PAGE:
WestHaven: I've searched high and low for folks who've attempted something like this, and the only remotely similar example I've found is this: http://brackishfaq.webspace.virginme...waterreef.html

The FW Invert hobby has only seen intense development in recent years (when compared to the SW hobby), so it's to be expected that few people have attempted something like this (though it's unfortunate, to say the least). As far as I can tell, to produce a literally reef-like environment (instead of the Seagrass/Kelp-bed analogues that heavily planted tanks look like), there should be more emphasis on the rock-work than you see in most planted tanks (Lava Rock and Artificial Texas Holey Rock seem like good Reef Rock analogues). The core fauna of the tank seem easy enough to obtain (snails, crustaceans, fish and maybe some amphibians, if you can handle their mess), but the rarer species can be very hard to come by, if not near impossible (many have never been seen in the hobby), and there aren't any good coral analogues in freshwater (except for the equally sessile bryozoans, which aren't near as colorful).

Truly, this is uncharted territory, and there's quite a lot of room for experimentation. My ulterior motive (if you could call it that) for my OP was to draw attention to the rarer species, and maybe finally have them introduced to the hobby (though in a sustainable way, please). Maybe it'll catch the eye of someone with the right connections, and we might see some of these species appearing soon on importers' lists. Maybe then we'd finally be able to make an actual reef-like tank in pure freshwater. In the meantime, we'd have to make due with whatever we can catch locally and the species that are already available in the hobby (which, thankfully, are more diverse now than they've ever been).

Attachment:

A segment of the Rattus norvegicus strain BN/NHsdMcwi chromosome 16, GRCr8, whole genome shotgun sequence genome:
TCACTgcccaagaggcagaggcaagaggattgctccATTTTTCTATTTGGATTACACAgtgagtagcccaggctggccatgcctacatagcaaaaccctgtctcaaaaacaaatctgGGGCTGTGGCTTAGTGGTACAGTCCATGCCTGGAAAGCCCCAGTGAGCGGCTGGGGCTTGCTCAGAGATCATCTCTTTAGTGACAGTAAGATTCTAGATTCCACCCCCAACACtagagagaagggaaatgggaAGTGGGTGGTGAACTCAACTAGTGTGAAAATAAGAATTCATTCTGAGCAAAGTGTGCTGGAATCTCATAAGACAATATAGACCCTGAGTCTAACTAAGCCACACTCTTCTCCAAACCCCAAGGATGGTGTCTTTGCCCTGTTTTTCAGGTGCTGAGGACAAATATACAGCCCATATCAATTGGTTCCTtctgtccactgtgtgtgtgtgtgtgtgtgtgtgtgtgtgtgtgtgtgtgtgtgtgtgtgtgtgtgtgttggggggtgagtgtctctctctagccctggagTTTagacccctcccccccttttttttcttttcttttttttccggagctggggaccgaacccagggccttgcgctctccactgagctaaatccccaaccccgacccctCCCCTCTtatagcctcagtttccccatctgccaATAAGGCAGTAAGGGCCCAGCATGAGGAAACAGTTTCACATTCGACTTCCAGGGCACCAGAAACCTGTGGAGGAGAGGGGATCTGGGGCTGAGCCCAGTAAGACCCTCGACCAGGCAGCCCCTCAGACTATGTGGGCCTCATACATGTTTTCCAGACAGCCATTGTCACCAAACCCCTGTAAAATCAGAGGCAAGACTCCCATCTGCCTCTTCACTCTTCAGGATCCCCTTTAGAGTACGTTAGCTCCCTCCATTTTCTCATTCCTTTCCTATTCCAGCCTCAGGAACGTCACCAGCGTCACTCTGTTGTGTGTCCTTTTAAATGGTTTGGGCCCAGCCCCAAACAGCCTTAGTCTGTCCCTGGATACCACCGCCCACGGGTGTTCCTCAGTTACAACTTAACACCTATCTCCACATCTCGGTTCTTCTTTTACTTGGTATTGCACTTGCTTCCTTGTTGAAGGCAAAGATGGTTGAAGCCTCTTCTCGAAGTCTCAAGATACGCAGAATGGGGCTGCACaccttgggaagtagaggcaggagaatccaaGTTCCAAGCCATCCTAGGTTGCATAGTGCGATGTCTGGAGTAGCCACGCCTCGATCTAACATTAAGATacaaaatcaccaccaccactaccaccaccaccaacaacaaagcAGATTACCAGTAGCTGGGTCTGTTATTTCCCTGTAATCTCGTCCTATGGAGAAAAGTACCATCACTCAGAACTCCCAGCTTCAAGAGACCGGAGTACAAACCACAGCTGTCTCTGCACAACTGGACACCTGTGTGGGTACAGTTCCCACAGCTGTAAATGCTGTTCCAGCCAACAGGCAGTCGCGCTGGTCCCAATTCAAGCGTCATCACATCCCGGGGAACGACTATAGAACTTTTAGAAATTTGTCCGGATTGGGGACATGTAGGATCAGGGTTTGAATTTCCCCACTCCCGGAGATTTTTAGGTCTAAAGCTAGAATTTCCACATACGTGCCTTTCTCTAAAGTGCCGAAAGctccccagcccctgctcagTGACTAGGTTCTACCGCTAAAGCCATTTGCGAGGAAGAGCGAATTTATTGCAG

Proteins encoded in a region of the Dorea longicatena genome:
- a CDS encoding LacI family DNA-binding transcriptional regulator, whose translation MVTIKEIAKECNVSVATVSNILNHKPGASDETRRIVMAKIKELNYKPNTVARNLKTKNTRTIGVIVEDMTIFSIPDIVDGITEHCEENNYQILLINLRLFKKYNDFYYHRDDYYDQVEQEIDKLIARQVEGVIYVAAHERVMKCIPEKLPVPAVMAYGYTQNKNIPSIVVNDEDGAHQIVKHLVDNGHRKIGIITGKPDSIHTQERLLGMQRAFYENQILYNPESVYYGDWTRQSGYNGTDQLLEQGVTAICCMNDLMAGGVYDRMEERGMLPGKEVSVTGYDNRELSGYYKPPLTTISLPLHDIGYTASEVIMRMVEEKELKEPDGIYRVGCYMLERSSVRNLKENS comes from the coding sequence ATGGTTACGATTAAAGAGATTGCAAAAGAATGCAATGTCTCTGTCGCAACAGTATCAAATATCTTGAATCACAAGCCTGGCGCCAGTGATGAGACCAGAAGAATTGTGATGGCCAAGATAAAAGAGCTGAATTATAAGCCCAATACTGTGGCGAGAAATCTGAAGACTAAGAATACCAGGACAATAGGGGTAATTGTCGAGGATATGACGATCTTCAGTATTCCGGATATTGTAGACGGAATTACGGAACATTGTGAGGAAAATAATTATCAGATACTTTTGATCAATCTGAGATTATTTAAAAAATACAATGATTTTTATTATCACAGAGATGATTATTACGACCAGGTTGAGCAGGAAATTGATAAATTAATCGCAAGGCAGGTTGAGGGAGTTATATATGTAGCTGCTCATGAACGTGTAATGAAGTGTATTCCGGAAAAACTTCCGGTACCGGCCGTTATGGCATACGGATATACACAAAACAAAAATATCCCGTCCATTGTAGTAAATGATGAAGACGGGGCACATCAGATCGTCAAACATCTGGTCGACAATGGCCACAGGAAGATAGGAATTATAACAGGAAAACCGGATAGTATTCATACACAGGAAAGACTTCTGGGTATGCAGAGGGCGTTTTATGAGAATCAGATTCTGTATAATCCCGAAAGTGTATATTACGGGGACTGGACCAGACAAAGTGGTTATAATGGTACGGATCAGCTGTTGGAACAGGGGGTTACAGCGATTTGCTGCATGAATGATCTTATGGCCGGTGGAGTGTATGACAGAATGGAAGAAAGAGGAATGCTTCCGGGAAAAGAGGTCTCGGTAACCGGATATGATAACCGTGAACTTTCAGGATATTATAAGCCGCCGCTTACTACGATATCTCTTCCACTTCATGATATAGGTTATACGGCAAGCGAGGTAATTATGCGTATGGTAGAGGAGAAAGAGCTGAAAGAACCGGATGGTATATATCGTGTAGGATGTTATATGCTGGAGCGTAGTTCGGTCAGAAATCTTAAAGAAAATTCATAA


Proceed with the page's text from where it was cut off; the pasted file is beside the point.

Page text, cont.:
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post #13 of 61 (permalink) Old 11-17-2013, 09:19 PM
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So I've been interested in this kind of thing for a while too.
If you check my posts about the clay tower:Clay Tower Wabi-Kusa
While far from what your talking about I'm trying to work along these lines.

My theory is that low fired clay with various sized holes, crevices etc are the basis for the "reef, providing a diverse landscape/hardscape, beyond that a good variety of plants including a moss "jungle", various substrates (gravel, sand, mulm) all can work together to create a habitat that will allow for a large number of species to co-exist.

My clay tower tank has/had shrimp, visible clouds of protozoans, seed shrimp, blackworms, polychaetes (only come out when light is out), 3 species of snail MTS,Ramshorn, Pond), flatworms (which I believe more harmless than usually thought).

I purposedly avoided any fish as they seem to usually put such predation pressure on tanks as to eliminate everything else or close to it.